The first state house. Image courtesy of NZ Historic Places Trust.

Source: Housing New Zealand Corporation – State housing being redefined across Canterbury


New warm, dry, healthy homes are being built right across greater Christchurch.

The Canterbury earthquakes damaged more than 95% of Housing New Zealand’s 6200 properties across the region but also created a rare opportunity to repair and improve existing stock and to build hundreds of new homes.

The Canterbury Earthquake Recovery Programme is charged with repairing up to 5000 earthquake-damaged properties by the end of 2015 but its other major activity is the construction of up to 700 new homes, also by the end of this year.

To date, more than 200 new homes have been completed.

Housing New Zealand has many build partners who also employ their own contractors and staff to help build these new homes.

All up, an estimated 1000 people are working on Housing New Zealand homes right across the region.

These new properties have all the features of a modern home – double glazing, insulation, curtains and other properties that keep them warm, dry and healthy for tenants and their families.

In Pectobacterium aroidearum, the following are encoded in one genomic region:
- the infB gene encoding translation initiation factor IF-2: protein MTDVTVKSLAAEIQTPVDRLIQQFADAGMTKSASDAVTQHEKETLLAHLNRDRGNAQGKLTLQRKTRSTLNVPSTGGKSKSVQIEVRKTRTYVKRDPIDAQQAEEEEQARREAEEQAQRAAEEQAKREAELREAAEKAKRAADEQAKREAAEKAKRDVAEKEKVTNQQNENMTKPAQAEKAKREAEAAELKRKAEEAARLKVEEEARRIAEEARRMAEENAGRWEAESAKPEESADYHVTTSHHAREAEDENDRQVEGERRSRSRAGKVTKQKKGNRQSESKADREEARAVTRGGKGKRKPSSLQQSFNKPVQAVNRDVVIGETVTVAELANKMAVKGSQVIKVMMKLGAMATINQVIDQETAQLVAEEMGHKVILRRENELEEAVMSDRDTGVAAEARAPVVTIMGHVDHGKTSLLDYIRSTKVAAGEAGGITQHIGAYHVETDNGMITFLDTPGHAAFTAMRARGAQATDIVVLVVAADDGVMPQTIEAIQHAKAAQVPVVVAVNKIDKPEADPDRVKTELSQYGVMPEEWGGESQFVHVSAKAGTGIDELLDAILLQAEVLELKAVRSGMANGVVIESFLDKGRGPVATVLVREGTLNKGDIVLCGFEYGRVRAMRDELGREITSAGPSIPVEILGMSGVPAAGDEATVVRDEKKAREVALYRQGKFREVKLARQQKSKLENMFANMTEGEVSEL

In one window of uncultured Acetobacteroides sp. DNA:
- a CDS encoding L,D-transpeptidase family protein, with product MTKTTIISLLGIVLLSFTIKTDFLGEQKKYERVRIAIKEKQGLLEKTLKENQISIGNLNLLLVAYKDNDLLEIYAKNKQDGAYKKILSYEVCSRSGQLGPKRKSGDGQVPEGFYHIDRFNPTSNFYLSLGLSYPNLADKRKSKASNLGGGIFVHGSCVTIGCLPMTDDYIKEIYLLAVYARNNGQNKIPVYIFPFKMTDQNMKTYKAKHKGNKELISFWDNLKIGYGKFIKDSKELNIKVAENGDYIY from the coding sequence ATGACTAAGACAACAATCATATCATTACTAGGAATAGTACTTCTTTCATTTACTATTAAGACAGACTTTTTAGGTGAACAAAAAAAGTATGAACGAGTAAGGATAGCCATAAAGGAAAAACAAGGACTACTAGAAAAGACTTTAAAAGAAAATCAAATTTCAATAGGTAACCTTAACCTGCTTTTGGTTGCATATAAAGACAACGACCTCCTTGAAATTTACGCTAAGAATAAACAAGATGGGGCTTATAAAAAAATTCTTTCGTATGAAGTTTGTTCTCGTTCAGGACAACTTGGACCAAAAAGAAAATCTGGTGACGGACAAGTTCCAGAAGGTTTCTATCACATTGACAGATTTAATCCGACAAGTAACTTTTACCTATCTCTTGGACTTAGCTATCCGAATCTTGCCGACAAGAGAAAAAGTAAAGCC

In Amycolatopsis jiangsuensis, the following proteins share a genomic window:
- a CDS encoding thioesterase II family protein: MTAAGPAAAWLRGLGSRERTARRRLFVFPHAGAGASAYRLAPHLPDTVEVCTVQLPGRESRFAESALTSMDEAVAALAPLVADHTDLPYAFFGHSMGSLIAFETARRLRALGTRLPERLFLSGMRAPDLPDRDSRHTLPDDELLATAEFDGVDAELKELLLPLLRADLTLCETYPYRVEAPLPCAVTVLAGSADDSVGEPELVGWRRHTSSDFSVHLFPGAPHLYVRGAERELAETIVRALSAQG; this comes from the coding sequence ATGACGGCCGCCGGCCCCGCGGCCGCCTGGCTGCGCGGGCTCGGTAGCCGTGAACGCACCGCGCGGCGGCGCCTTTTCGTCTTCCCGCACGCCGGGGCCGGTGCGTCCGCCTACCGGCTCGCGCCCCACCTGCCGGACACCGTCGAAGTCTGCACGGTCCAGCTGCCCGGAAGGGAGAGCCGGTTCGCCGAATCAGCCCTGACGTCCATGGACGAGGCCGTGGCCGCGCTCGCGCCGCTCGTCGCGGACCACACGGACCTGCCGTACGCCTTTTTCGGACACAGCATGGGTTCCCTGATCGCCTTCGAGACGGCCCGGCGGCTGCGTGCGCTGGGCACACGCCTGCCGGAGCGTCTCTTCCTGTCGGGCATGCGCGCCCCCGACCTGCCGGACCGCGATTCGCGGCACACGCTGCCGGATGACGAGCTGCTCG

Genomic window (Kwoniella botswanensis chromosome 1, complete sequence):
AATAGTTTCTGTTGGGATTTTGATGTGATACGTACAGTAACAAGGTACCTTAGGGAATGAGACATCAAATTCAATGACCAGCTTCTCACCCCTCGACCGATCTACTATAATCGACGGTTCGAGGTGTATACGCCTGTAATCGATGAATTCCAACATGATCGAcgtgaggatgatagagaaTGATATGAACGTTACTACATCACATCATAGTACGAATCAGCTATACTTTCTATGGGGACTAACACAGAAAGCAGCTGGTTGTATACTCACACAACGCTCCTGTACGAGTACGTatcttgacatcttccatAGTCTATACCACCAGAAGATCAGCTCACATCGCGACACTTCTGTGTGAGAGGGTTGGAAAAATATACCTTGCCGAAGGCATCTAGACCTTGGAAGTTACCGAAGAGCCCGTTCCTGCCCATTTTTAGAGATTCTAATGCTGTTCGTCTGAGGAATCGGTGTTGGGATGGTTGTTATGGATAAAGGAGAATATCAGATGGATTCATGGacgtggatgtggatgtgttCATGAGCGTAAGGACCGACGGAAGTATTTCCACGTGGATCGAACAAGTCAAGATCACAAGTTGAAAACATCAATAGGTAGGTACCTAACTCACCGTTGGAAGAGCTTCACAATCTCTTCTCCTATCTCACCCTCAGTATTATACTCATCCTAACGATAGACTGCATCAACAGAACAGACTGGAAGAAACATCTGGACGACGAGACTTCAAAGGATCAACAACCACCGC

From Riccarton to Richmond, Somerfield to St Albans, Papanui to Phillipstown, these new homes have been welcomed by tenants and their families.

Here is a gallery, showcasing just some of the new properties, Canterbury tenants now call home.

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Selwyn Manning, BCS (Hons.) MCS (Hons.) is an investigative political journalist with 23 years media experience. He specializes in reportage and analysis of socioeconomics, politics, foreign affairs, and security/intelligence issues. Selwyn has extensive experience as a commentator and has provided live political analysis to a wide range of television and radio organizations broadcasting in New Zealand, Australia and globally including the BBC (Five Live, London) and BBC (World Service). He is currently a correspondent to Australia's FiveAA radio, and is a regular live-on-air panelist on Radio New Zealand's The Panel with broadcaster Jim Mora.